Franklin County Public Health holds opioid overdose training at Upper Arlington Public Library

By Katherine Dominek, ‘19

Franklin County Public Health held a naloxone information and training session on Sept. 26 at UAPL’s Tremont Road library.

Naloxone, commonly branded as Narcan, is a drug used to temporarily reverse the effects of an opioid overdose in an emergency situation.

Along with associates from Franklin County Public Health, representatives of Mount Carmel Health’s community outreach program and Maryhaven, a local behavioral health and addiction treatment center system, presented.

Steve Roth, a retired firefighter who has worked with Mount Carmel Outreach for 19 years to provide aid to the homeless and underserved, has witnessed an increase heroin overdoses due to fentanyl, a synthetic opiate additive used to manage severe pain.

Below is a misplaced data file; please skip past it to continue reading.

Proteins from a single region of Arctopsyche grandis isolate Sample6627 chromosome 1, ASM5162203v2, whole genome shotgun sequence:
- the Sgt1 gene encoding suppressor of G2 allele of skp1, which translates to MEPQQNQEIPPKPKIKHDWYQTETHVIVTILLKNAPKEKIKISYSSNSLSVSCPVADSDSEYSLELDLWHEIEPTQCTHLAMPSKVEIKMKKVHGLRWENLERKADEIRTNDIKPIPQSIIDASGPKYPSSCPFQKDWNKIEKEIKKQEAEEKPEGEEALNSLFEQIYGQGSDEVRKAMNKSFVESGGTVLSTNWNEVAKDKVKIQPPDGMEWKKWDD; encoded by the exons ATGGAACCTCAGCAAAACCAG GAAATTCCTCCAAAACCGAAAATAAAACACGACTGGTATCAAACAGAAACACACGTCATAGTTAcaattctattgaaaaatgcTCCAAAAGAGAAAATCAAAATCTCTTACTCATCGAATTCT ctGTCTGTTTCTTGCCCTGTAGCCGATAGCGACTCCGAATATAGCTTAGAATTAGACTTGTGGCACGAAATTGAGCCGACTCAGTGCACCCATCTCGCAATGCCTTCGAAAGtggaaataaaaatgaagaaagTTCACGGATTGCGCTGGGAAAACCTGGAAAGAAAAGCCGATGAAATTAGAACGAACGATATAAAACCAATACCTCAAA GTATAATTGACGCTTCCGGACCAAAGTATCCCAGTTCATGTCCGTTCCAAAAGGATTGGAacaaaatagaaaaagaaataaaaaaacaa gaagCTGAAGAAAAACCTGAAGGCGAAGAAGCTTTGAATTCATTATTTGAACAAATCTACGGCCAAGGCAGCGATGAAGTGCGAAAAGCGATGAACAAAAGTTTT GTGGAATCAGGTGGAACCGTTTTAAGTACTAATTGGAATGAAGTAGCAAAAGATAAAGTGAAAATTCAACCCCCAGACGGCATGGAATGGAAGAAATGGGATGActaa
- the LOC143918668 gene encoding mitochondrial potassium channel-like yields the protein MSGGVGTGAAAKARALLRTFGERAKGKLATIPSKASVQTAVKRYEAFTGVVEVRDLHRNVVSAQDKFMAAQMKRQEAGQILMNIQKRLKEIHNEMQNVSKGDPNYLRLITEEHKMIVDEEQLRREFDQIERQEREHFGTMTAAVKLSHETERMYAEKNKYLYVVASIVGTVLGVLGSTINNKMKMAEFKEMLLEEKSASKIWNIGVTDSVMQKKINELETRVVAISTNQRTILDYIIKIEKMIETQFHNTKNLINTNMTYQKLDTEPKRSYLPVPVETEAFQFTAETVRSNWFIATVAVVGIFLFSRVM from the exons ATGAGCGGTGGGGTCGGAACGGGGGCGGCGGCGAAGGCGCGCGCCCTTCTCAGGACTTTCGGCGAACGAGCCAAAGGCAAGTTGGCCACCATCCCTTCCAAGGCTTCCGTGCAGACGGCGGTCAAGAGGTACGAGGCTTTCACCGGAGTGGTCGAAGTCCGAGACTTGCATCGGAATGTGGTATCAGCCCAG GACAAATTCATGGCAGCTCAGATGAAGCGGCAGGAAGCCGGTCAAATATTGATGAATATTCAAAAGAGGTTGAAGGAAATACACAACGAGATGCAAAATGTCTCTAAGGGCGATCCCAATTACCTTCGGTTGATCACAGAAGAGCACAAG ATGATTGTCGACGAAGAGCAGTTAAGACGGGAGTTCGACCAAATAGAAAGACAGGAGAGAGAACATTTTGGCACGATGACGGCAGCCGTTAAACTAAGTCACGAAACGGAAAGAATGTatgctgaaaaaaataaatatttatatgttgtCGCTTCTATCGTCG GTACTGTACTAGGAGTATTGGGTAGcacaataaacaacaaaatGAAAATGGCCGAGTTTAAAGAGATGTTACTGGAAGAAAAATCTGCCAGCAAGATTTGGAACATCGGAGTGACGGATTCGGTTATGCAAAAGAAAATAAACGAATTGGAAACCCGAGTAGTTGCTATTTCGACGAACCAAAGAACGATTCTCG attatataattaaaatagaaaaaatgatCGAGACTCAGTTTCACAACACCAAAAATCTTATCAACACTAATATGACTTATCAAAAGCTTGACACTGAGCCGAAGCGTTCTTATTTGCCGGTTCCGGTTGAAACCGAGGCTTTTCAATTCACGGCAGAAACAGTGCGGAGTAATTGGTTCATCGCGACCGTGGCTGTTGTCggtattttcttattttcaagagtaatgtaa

“People who are addicted—have an opioid abuse problem—have to feed that somehow. So they turned to heroin,” Roth said. “Narcan is being used a lot more because there is so much fentanyl in all the drugs.”

According to the National Institutes of Health, fentanyl is 50 to 100 times more potent than morphine.

Attendees of the naloxone training received a free naloxone nasal spray kit from the Ohio Department of Health’s Project Deaths Avoided with Naloxone (DAWN), a network of drug overdose education and naloxone distribution programs. Kits included materials used for resuscitation such as two prescribed Narcan nasal spray cartridges, a disposable CPR face shield and gloves.